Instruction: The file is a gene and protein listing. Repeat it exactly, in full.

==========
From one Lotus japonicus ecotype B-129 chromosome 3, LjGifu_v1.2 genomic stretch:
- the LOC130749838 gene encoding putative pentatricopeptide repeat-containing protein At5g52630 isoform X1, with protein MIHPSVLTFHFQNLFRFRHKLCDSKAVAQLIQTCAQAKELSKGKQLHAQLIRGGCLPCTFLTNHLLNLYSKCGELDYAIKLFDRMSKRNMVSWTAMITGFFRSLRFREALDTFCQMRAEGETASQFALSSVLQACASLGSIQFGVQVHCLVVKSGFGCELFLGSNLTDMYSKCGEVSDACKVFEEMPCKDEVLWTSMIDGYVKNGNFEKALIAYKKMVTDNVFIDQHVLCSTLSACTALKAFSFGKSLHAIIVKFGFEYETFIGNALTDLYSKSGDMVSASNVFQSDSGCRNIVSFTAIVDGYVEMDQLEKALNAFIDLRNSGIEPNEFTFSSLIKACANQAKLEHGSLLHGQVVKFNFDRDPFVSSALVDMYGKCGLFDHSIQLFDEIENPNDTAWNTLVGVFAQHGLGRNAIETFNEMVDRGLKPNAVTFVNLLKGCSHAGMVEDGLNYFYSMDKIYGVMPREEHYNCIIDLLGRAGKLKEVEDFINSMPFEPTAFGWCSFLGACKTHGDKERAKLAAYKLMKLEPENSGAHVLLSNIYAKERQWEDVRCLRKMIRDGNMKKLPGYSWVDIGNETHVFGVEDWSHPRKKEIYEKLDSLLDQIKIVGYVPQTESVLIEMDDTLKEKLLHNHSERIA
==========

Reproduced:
From one Lotus japonicus ecotype B-129 chromosome 3, LjGifu_v1.2 genomic stretch:
- the LOC130749838 gene encoding putative pentatricopeptide repeat-containing protein At5g52630 isoform X1, with protein MIHPSVLTFHFQNLFRFRHKLCDSKAVAQLIQTCAQAKELSKGKQLHAQLIRGGCLPCTFLTNHLLNLYSKCGELDYAIKLFDRMSKRNMVSWTAMITGFFRSLRFREALDTFCQMRAEGETASQFALSSVLQACASLGSIQFGVQVHCLVVKSGFGCELFLGSNLTDMYSKCGEVSDACKVFEEMPCKDEVLWTSMIDGYVKNGNFEKALIAYKKMVTDNVFIDQHVLCSTLSACTALKAFSFGKSLHAIIVKFGFEYETFIGNALTDLYSKSGDMVSASNVFQSDSGCRNIVSFTAIVDGYVEMDQLEKALNAFIDLRNSGIEPNEFTFSSLIKACANQAKLEHGSLLHGQVVKFNFDRDPFVSSALVDMYGKCGLFDHSIQLFDEIENPNDTAWNTLVGVFAQHGLGRNAIETFNEMVDRGLKPNAVTFVNLLKGCSHAGMVEDGLNYFYSMDKIYGVMPREEHYNCIIDLLGRAGKLKEVEDFINSMPFEPTAFGWCSFLGACKTHGDKERAKLAAYKLMKLEPENSGAHVLLSNIYAKERQWEDVRCLRKMIRDGNMKKLPGYSWVDIGNETHVFGVEDWSHPRKKEIYEKLDSLLDQIKIVGYVPQTESVLIEMDDTLKEKLLHNHSERIA